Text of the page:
There is a koan involving the master, Nan-ch’üan P’u-yüan (南泉普願) whom, in varying accounts, relates some arcane wisdom to some neophyte through the metaphor of a goose in a bottle. My favorite version is from the 1959 textbook “Zen Buddhism: An Introduction to Zen, with Stories, Parables, and Koan Riddles told by the Zen Masters“. Here Nan-ch’üan is in his Japanese guise as “Nansen”:
THE OFFICIAL Riko once asked Nansen to explain to him the old problem of the goose in the bottle. “If a man puts a gosling into the bottle” he said, “and feeds the gosling through the bottle-neck until it grows and grows and becomes a goose, and then there just is no more room inside the bottle, how can the man get it out without killing the goose, or breaking the bottle?”
“Riko!” shouted Nansen, and gave a great clap with his hands.
“Yes, master,” said the official with a start.
“See!” said Nansen, “the goose is out!”
Right, so a goose. In a bottle. Now a conventional (read: good) writer would, at this point, explain this koan, or, y’know, get on to the thesis. Moving on then, Ronald S. Burt, though not an eighth-century Chan master, seemed to me to be making roughly the same point as Nansen with his “Competence-Capability Gap”. From the introduction Dr. Burt’s book, “Brokerage and Closure: An Introduction to Social Capital”:
The trouble started just before noon when the regiment rounded the edge of town and started up the two linked hills known locally as Marye’s Heights, because of the Marye family farm at the top. Confederates were dug in behind a stone wall with cannon and musket trained on the the approach. It was December 13th, 1862 in Fredricksburg, Virginia. Fourteen times Union soldiers attacked the Confederate line. Fourteen times they failed. When they quit, around dinner, George was one of twelve thousand Union casualties.
And he goes on:
Union troops were massed and marched against the Confederate line because that was the strategic thinking of the day. Generals were trained to mass their men to achieve the firepower needed to break a fortification. The thinking was correct with respect to smoothbore muskets, but that was yesterday’s technology. The French “Minie” ball, adopted in the decade before the Civil War, made practical the deadly potential of rifled gun barrels. Guns previously accurate to 150 yards were now accurate to 450 yards. Troops could blow apart one another’s formations from a distance. Massive casualties were the cost of using smoothbore strategy in a fight with rifled weapons. The tragedy would recur on other Civil War battlefields, and on a larger scale fifty years later when massed troops in Europe were thrown against machine-gun fortifications.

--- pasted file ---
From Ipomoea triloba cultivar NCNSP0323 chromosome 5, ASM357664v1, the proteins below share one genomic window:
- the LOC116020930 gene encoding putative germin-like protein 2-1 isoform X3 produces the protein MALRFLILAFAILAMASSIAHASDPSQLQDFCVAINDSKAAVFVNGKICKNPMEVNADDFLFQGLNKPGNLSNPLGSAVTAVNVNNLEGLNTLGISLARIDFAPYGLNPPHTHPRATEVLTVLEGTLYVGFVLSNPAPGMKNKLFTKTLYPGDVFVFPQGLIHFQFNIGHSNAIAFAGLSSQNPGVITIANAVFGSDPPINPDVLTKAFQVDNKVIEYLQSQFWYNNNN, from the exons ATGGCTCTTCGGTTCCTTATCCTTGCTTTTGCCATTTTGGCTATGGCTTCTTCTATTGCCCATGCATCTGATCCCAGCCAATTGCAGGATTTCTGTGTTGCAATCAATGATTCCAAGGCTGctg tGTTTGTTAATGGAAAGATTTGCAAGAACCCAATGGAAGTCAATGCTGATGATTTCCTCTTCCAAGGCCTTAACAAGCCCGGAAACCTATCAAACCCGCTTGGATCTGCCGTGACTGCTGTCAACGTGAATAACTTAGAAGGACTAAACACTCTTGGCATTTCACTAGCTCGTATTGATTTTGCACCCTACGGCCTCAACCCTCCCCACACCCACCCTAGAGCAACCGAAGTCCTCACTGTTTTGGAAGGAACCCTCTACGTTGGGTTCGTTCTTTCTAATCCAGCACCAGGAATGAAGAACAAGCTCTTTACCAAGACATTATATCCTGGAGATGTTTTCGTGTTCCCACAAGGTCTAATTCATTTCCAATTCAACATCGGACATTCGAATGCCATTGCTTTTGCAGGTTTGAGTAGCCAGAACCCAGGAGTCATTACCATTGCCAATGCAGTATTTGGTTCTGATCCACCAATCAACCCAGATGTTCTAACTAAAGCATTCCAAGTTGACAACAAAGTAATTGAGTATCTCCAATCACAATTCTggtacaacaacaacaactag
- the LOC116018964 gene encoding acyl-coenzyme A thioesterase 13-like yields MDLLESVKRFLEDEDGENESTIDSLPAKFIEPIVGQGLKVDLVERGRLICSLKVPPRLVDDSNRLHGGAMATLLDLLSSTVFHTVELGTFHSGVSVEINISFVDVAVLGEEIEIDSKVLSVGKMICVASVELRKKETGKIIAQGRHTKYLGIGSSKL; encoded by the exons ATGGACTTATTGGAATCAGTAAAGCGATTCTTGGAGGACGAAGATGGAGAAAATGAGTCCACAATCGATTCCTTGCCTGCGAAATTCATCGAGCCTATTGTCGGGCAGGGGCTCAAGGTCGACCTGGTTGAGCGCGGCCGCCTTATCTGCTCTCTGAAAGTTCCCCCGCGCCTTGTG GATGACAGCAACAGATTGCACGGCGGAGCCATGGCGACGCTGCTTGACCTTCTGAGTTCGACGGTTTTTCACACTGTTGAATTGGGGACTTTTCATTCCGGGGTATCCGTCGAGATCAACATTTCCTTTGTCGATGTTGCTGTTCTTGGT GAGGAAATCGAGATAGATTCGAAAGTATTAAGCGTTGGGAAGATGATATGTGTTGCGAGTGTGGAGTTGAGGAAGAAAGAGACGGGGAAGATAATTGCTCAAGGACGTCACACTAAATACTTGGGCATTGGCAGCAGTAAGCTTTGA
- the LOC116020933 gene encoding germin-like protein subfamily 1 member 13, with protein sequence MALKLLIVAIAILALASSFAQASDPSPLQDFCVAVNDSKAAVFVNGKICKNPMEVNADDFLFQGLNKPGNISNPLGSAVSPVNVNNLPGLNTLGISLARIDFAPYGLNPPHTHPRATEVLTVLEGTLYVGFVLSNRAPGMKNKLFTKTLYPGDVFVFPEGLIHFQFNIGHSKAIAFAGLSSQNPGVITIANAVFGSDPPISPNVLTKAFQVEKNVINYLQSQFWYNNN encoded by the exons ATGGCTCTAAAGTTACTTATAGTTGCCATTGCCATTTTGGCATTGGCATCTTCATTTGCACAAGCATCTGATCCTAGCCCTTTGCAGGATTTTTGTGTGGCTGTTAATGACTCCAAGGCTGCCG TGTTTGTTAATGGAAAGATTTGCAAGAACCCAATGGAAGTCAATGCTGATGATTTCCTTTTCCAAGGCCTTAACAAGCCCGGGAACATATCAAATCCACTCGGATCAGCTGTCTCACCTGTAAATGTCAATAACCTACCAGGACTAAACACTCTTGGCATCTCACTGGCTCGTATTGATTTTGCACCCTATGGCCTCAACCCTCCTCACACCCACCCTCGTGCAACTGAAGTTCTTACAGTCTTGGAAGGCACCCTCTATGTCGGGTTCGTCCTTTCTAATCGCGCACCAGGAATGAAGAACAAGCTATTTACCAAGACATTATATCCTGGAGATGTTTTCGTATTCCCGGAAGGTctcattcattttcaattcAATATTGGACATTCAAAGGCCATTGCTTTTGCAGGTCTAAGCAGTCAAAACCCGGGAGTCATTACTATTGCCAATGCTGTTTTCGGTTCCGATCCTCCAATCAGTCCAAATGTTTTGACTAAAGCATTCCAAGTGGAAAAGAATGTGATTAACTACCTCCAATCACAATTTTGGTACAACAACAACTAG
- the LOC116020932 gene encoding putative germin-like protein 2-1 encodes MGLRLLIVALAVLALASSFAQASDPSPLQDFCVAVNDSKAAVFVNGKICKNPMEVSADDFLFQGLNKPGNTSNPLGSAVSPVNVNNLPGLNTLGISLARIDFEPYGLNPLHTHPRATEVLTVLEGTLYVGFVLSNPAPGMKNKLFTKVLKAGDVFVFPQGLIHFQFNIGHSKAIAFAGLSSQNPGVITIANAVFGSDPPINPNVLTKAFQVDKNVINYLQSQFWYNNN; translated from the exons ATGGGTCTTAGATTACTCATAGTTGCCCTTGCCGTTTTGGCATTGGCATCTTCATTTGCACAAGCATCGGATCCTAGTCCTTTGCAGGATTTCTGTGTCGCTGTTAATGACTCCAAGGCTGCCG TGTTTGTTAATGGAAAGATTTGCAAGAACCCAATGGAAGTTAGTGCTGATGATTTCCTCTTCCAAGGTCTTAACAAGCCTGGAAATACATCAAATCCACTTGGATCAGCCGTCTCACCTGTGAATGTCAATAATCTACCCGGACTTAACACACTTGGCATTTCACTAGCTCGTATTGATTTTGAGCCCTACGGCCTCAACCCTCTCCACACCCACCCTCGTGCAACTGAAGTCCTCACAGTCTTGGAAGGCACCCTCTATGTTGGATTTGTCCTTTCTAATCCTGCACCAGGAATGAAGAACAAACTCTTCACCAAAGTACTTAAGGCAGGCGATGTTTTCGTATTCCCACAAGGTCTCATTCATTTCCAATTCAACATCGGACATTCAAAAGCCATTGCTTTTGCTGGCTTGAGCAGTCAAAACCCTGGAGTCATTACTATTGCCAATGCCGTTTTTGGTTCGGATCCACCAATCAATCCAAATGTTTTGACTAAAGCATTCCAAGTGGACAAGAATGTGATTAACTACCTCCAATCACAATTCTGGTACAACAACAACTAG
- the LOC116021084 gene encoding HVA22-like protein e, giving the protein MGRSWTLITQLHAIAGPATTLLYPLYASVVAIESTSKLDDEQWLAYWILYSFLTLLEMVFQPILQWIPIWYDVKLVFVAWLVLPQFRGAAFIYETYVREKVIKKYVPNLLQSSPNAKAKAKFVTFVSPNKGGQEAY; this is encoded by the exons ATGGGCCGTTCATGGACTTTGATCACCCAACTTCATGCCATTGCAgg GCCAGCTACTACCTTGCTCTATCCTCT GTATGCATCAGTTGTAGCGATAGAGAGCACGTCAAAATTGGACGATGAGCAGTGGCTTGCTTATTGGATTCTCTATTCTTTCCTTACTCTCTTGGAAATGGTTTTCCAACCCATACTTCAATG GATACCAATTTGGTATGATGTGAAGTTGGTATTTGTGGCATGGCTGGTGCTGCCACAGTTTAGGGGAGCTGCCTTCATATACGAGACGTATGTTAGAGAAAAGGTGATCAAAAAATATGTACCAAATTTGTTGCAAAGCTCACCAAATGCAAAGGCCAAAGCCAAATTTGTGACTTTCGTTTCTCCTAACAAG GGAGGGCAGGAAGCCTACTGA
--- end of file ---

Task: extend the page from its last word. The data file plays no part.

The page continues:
We today fight in our own Fredericksburg, with its own staggering potential for casualties. Technology has expanded our ability to communicate across geographic and social distance. Our ability to coordinate across markets has expanded accordingly. “Global” is the word of the day. The limited scale of yesterday’s organizations is today inefficient. We removed layers of bureaucracy and laid in fast, flexible communication systems.
Ask the leader of any large organization about the most difficult barriers he or she has to manage to harvest the coordination potential of our communications capabilities. They’ll inevitably talk about people issues, culture issues. People continue to work the way the learned in legacy organizations, in yesterday’s organization silos. We are capable of coordinating across scattered markets of human endeavor. We are not yet competent in how to take advantage of the capability.
I really enjoyed Dr. Burt’s book. So I hope he won’t mind if I say that not only do I think he’s correct in the above assertions, but he hasn’t gone far enough. Everything that is touched by computer networks is subject to this gap. Every model for human interaction that can be improved through the language of networks is subject to this gap. Every communication system, process, plan or concept is subject to the gap.
For years now, organizations in every area of communications have, in their efforts to determine how to remain relevant (or in some cases simply how to continue to exist), have placed increasing focus on the tools. Ad agencies, pr firms, newspapers and others have attempted, with varying degrees of success, to cultivate “interactive” capabilities. Which, when you think about the name, suggests (to my mind anyway) a focus on mechanics. So it is with social networks. So it is with each new communications technology. These organizations invest in all the new tools and yet, with few exceptions, the communication industry has yet to give birth to the new paradigm. They know it’s coming, so they keep watching each new tool.
Necessarily, these pragmatic business people apply the strategies that work. These strategies have worked for a long, long time; longer than the lifetimes of any of the decision-makers in question. They no longer work. Customer service is threatening to create a consumer insurgency if blogs are any measure. Advertising is notable these days mostly for not being so notable anymore. PR is, well, a nightmare. IT is losing business to interactive agencies whom are losing business to IT firms. Right and left brains collide. Creative directors cum guerilla marketing theorists lob youtube grenades at bookish consumer research. Celebrity is collectively over-saturating or self-immolating or something. Political leaders are so universally recognized for their vapid, venal atavism that the electorate are quite literally seeking a messiah.
The strategies aren’t working anymore. Which means there are no tools what can get the goose out of the bottle.
And what’s worse, the goose is us.